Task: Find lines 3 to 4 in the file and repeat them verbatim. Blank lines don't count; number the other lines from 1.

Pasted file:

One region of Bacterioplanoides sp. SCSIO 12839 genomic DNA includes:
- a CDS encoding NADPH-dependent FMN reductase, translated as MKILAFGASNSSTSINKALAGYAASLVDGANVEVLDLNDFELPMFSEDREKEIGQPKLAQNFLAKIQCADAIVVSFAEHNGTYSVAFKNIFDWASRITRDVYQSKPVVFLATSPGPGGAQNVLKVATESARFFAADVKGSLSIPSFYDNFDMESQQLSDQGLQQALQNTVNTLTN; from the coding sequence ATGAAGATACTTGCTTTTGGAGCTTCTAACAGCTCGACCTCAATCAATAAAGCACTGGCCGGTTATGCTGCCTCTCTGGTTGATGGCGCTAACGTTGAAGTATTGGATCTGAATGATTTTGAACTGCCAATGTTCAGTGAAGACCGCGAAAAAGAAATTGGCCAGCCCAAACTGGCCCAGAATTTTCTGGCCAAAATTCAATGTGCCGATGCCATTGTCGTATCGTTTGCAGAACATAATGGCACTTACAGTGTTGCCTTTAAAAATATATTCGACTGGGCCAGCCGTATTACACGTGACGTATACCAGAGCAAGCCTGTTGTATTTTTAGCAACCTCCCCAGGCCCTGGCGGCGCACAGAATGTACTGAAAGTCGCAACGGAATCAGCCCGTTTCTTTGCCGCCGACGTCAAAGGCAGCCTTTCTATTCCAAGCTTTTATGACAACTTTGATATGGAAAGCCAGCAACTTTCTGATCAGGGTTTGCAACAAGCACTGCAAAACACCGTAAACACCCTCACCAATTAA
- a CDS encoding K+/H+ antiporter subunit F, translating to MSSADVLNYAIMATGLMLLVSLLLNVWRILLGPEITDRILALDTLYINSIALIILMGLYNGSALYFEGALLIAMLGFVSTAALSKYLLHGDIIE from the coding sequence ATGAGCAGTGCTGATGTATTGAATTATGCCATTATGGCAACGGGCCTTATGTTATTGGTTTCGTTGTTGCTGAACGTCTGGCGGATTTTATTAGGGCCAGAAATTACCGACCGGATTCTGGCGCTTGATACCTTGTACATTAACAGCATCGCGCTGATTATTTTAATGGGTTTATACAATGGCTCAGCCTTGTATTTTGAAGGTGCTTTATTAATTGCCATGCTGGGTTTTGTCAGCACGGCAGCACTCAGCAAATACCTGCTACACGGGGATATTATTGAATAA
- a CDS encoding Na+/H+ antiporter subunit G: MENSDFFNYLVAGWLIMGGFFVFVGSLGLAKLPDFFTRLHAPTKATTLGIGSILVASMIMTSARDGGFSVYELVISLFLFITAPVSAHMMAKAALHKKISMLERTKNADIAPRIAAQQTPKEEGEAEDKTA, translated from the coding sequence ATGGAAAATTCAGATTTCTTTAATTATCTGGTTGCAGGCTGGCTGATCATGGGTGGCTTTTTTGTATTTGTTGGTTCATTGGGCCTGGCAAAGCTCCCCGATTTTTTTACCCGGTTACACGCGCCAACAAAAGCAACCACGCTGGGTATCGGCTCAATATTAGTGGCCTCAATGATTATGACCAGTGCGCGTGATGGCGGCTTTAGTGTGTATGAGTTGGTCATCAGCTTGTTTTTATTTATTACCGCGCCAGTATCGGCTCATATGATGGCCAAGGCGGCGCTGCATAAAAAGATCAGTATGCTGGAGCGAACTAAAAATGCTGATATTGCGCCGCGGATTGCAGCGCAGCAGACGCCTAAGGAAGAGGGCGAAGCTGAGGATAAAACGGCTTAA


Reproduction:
- a CDS encoding K+/H+ antiporter subunit F, translating to MSSADVLNYAIMATGLMLLVSLLLNVWRILLGPEITDRILALDTLYINSIALIILMGLYNGSALYFEGALLIAMLGFVSTAALSKYLLHGDIIE from the coding sequence ATGAGCAGTGCTGATGTATTGAATTATGCCATTATGGCAACGGGCCTTATGTTATTGGTTTCGTTGTTGCTGAACGTCTGGCGGATTTTATTAGGGCCAGAAATTACCGACCGGATTCTGGCGCTTGATACCTTGTACATTAACAGCATCGCGCTGATTATTTTAATGGGTTTATACAATGGCTCAGCCTTGTATTTTGAAGGTGCTTTATTAATTGCCATGCTGGGTTTTGTCAGCACGGCAGCACTCAGCAAATACCTGCTACACGGGGATATTATTGAATAA
- a CDS encoding Na+/H+ antiporter subunit G: MENSDFFNYLVAGWLIMGGFFVFVGSLGLAKLPDFFTRLHAPTKATTLGIGSILVASMIMTSARDGGFSVYELVISLFLFITAPVSAHMMAKAALHKKISMLERTKNADIAPRIAAQQTPKEEGEAEDKTA, translated from the coding sequence ATGGAAAATTCAGATTTCTTTAATTATCTGGTTGCAGGCTGGCTGATCATGGGTGGCTTTTTTGTATTTGTTGGTTCATTGGGCCTGGCAAAGCTCCCCGATTTTTTTACCCGGTTACACGCGCCAACAAAAGCAACCACGCTGGGTATCGGCTCAATATTAGTGGCCTCAATGATTATGACCAGTGCGCGTGATGGCGGCTTTAGTGTGTATGAGTTGGTCATCAGCTTGTTTTTATTTATTACCGCGCCAGTATCGGCTCATATGATGGCCAAGGCGGCGCTGCATAAAAAGATCAGTATGCTGGAGCGAACTAAAAATGCTGATATTGCGCCGCGGATTGCAGCGCAGCAGACGCCTAAGGAAGAGGGCGAAGCTGAGGATAAAACGGCTTAA